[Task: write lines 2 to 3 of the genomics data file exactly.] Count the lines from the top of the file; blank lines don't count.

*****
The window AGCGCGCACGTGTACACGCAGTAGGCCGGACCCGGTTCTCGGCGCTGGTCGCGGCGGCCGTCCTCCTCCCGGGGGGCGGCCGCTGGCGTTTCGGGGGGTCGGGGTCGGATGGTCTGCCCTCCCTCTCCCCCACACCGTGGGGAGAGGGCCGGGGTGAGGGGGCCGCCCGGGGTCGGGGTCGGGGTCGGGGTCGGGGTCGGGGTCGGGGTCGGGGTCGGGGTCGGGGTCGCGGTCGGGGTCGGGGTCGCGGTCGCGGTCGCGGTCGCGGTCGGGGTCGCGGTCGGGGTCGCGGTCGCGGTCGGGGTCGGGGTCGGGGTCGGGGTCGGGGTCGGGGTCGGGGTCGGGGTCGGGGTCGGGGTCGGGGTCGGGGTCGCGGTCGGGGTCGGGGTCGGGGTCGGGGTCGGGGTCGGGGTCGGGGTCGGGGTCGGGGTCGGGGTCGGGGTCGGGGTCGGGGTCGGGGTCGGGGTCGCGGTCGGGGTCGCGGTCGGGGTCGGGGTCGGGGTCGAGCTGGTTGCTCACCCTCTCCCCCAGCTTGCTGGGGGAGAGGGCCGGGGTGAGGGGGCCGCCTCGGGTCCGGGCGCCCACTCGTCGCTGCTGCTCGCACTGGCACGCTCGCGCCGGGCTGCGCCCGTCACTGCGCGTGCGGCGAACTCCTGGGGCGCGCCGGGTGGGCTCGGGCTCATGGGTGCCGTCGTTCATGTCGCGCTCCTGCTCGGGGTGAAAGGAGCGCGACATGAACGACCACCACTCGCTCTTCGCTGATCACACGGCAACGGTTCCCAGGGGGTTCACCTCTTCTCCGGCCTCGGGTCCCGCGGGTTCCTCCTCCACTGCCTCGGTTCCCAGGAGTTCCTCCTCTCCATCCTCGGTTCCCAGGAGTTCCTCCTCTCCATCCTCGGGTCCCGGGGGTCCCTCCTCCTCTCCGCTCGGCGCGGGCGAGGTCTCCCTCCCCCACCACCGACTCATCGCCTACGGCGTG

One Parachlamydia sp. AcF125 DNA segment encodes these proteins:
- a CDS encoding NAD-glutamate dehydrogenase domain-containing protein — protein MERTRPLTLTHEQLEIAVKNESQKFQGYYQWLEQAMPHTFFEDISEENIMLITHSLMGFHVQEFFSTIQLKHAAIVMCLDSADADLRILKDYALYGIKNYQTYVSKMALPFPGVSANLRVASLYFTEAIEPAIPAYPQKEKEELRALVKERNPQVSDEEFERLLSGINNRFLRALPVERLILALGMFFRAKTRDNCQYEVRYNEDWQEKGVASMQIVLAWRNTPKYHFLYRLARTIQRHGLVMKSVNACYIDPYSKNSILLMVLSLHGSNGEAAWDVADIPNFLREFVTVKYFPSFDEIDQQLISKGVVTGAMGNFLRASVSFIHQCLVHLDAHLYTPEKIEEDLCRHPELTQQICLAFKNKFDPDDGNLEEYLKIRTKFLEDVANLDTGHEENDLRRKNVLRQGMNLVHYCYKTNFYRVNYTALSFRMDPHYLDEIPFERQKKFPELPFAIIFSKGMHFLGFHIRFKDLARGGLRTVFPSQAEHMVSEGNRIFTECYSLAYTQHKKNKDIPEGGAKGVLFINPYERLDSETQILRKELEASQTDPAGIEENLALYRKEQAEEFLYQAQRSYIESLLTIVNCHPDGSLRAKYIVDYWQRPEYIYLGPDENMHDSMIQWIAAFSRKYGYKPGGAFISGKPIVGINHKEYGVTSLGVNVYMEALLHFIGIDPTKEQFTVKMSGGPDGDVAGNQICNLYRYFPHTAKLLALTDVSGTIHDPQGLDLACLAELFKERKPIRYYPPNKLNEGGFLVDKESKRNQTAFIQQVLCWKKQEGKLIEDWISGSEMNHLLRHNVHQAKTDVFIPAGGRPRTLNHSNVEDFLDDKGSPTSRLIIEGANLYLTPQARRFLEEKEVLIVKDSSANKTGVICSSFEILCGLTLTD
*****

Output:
One Parachlamydia sp. AcF125 DNA segment encodes these proteins:
- a CDS encoding NAD-glutamate dehydrogenase domain-containing protein — protein MERTRPLTLTHEQLEIAVKNESQKFQGYYQWLEQAMPHTFFEDISEENIMLITHSLMGFHVQEFFSTIQLKHAAIVMCLDSADADLRILKDYALYGIKNYQTYVSKMALPFPGVSANLRVASLYFTEAIEPAIPAYPQKEKEELRALVKERNPQVSDEEFERLLSGINNRFLRALPVERLILALGMFFRAKTRDNCQYEVRYNEDWQEKGVASMQIVLAWRNTPKYHFLYRLARTIQRHGLVMKSVNACYIDPYSKNSILLMVLSLHGSNGEAAWDVADIPNFLREFVTVKYFPSFDEIDQQLISKGVVTGAMGNFLRASVSFIHQCLVHLDAHLYTPEKIEEDLCRHPELTQQICLAFKNKFDPDDGNLEEYLKIRTKFLEDVANLDTGHEENDLRRKNVLRQGMNLVHYCYKTNFYRVNYTALSFRMDPHYLDEIPFERQKKFPELPFAIIFSKGMHFLGFHIRFKDLARGGLRTVFPSQAEHMVSEGNRIFTECYSLAYTQHKKNKDIPEGGAKGVLFINPYERLDSETQILRKELEASQTDPAGIEENLALYRKEQAEEFLYQAQRSYIESLLTIVNCHPDGSLRAKYIVDYWQRPEYIYLGPDENMHDSMIQWIAAFSRKYGYKPGGAFISGKPIVGINHKEYGVTSLGVNVYMEALLHFIGIDPTKEQFTVKMSGGPDGDVAGNQICNLYRYFPHTAKLLALTDVSGTIHDPQGLDLACLAELFKERKPIRYYPPNKLNEGGFLVDKESKRNQTAFIQQVLCWKKQEGKLIEDWISGSEMNHLLRHNVHQAKTDVFIPAGGRPRTLNHSNVEDFLDDKGSPTSRLIIEGANLYLTPQARRFLEEKEVLIVKDSSANKTGVICSSFEILCGLTLTD